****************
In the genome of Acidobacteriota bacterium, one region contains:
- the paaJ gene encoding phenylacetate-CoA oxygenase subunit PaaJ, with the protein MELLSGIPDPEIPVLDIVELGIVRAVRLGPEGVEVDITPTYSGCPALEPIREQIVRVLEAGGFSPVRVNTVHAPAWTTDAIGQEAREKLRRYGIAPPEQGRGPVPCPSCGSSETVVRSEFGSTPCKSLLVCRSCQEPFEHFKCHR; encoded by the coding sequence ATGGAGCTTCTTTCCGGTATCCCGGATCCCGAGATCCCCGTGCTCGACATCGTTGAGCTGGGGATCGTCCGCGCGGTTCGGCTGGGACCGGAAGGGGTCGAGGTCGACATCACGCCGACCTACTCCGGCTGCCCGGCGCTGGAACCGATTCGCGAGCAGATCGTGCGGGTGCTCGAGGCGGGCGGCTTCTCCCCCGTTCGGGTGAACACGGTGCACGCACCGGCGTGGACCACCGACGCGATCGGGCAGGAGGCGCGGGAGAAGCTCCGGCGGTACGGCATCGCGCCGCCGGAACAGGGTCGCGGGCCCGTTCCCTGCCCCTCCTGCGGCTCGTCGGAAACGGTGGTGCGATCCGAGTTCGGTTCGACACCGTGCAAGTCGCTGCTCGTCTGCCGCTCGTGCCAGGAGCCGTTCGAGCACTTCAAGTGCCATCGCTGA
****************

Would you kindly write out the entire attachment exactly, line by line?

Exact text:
In the genome of Acidobacteriota bacterium, one region contains:
- the paaJ gene encoding phenylacetate-CoA oxygenase subunit PaaJ, with the protein MELLSGIPDPEIPVLDIVELGIVRAVRLGPEGVEVDITPTYSGCPALEPIREQIVRVLEAGGFSPVRVNTVHAPAWTTDAIGQEAREKLRRYGIAPPEQGRGPVPCPSCGSSETVVRSEFGSTPCKSLLVCRSCQEPFEHFKCHR; encoded by the coding sequence ATGGAGCTTCTTTCCGGTATCCCGGATCCCGAGATCCCCGTGCTCGACATCGTTGAGCTGGGGATCGTCCGCGCGGTTCGGCTGGGACCGGAAGGGGTCGAGGTCGACATCACGCCGACCTACTCCGGCTGCCCGGCGCTGGAACCGATTCGCGAGCAGATCGTGCGGGTGCTCGAGGCGGGCGGCTTCTCCCCCGTTCGGGTGAACACGGTGCACGCACCGGCGTGGACCACCGACGCGATCGGGCAGGAGGCGCGGGAGAAGCTCCGGCGGTACGGCATCGCGCCGCCGGAACAGGGTCGCGGGCCCGTTCCCTGCCCCTCCTGCGGCTCGTCGGAAACGGTGGTGCGATCCGAGTTCGGTTCGACACCGTGCAAGTCGCTGCTCGTCTGCCGCTCGTGCCAGGAGCCGTTCGAGCACTTCAAGTGCCATCGCTGA